This article, available here, argues that new economic proofs and empirical evidence show that horizontal shareholding in concentrated markets often has anticompetitive effect. The piece also develops new legal theories for tackling the problem of horizontal shareholding. When horizontal shareholding has anticompetitive effects, it is illegal not only under Clayton Act §7, but also under Sherman Act §1. Anticompetitive horizontal shareholding also constitutes an illegal agreement or concerted practice under EU Treaty Article 101, as well as an abuse of collective dominance under Article 102. Part I describes how new proofs and empirical evidence have confirmed that high levels of horizontal shareholding in concentrated product markets can have anticompetitive effects, even when each individual horizontal shareholder has a minority stake. The last few years have seen a deluge of studies – involving economic modelling and empirical research – demonstrating how overlapping horizontal shareholding can lead to anticompetitive effect, even when each individual horizontal shareholder has a minority stake and without…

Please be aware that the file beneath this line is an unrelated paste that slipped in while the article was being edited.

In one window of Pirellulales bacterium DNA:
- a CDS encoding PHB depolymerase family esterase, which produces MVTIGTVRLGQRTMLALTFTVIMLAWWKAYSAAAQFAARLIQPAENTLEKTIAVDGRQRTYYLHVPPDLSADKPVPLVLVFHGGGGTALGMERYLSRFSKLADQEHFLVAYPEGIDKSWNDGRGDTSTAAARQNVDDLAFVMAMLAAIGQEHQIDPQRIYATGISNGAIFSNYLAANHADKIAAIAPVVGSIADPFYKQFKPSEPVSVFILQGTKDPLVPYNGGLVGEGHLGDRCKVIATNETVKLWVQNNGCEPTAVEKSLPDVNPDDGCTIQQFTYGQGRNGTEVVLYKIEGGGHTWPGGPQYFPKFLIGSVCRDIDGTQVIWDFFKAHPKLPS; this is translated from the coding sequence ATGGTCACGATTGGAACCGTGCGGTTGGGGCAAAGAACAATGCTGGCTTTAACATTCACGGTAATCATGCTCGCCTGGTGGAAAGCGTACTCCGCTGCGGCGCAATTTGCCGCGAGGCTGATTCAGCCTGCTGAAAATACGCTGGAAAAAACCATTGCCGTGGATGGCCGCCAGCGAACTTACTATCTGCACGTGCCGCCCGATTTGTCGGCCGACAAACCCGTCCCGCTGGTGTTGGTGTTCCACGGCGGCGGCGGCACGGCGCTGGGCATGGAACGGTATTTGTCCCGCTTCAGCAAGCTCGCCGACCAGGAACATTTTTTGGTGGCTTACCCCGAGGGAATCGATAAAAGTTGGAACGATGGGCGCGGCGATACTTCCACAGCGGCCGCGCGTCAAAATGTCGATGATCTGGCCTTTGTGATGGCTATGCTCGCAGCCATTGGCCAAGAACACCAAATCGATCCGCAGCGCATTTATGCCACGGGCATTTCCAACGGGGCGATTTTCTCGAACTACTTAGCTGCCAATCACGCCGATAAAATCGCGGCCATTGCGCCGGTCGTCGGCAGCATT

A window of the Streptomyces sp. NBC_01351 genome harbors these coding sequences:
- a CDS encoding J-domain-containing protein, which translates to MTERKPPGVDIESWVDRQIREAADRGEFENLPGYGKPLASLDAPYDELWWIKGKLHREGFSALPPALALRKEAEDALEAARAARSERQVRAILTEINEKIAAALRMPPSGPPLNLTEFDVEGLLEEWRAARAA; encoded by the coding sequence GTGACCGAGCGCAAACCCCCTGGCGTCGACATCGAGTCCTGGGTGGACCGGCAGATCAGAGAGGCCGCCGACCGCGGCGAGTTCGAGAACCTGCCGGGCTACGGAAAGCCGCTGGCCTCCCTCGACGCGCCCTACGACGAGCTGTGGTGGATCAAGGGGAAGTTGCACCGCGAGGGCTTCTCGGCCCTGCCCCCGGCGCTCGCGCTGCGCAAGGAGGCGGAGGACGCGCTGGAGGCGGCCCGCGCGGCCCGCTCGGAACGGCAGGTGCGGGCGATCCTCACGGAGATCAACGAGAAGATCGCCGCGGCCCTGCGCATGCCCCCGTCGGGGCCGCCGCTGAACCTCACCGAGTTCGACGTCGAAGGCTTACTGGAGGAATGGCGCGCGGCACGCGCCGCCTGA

Anna Tzanaki ‘Varieties and Mechanisms of Common Ownership: A Calibration Exercise for Competition Policy’ (forthcoming)

Minority shareholdings have been on the regulatory agenda of competition authorities for some time. Recent empirical studies, however, draw attention to a new, thought provoking theory of harm: common ownership by institutional investors holding small, parallel equity positions in several competing firms within concentrated industries. The European Commission has already made use of the common ownership theory in its merger enforcement practice, while the US antitrust agencies have proposed amending their merger control reporting thresholds to account for aggregate institutional holdings. This paper, available here, reviews common ownership from the perspective of merger control. It starts with a novel distinction between two types of common ownership – ‘concentrated’, which broadly fits within existing concepts in merger control; and ‘diffuse’, which broadly encompasses the instances of common ownership that avoid merger scrutiny in jurisdictions that rely on control-based thresholds. It is this latter form of common ownership that preoccupies the contemporary debate, and falls through the gaps of competition law. The…